Sen. Cantwell: First of its Kind Program to Clean Up Space Junk
U-S Senator Maria Cantwell of Washington State has joined Senator John Hickenlooper of Colorado in introducing a bill to establish a program to reduce the amount of space junk in orbit.
Cantwell chairs the Commerce, Science and Transportation Committee.
“Nearly one million pieces of space junk pass over our heads every day,” Sen. Cantwell said. “The ORBITS Act will jumpstart the technology development needed to remove the most dangerous space junk before it knocks out a scientific satellite, threatens a NASA mission, or falls to the ground and hurts someone.”
It's estimated that 8,000 metric tons of junk including 900,000 individual pieces of debris circle the planet. Because the orbital debris poses a threat to space exploration, research missions and commercial space services, the committee passed the Orbital Sustainability (ORBITS) Act October 31.
In March 2021, Grant County Sheriff's Deputies say a pressure vessel from a SpaceX Falcon 9 rocket fell from the sky and left a 4-inch dent in the soil on farmland. It was roughly the size of a punching bag.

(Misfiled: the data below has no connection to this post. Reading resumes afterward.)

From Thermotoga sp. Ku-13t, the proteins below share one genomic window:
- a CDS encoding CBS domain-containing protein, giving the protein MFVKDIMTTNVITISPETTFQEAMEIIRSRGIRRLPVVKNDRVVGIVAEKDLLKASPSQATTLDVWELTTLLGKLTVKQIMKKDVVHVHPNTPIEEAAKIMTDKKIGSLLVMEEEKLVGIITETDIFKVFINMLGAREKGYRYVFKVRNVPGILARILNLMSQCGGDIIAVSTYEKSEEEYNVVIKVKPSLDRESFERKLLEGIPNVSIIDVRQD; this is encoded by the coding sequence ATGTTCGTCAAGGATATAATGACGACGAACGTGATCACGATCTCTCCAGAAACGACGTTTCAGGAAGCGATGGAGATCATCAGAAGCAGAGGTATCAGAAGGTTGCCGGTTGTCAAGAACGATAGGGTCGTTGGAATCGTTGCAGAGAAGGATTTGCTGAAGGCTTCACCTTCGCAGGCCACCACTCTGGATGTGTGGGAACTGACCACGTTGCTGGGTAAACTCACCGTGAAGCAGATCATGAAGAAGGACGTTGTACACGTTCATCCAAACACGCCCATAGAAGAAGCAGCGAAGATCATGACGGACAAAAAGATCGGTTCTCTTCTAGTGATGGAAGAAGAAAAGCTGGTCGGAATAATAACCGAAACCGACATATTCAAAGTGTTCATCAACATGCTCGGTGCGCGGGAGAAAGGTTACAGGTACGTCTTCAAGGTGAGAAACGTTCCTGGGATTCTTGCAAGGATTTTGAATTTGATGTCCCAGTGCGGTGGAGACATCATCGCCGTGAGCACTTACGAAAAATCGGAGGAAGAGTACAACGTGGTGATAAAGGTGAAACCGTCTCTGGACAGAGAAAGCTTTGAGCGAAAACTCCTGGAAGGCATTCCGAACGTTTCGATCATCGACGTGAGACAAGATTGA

A cylindrical object about the size of a small car that washed up on a remote Australian beach over the summer is believed to have come from a rocket.
The ORBITS Act would:
- Direct the Department of Commerce Office of Space Commerce (OSC) to publish a list of debris that poses the greatest risk to orbiting spacecraft;
- Establish a NASA program to demonstrate the removal of debris from orbit to accelerate the development of required technologies;
- Encourage consistent orbital debris regulations by initiating a multi-agency update to existing orbital debris standards applicable to government systems; and
- Require OSC, with the National Space Council and Federal Communications Commission, to encourage the development of practices for coordinating space traffic, which will help avoid collisions that create debris.
With the committee passing Senator Cantwell's and Senator Hickenlooper's ORBITS Act, it now goes to the house for full consideration.
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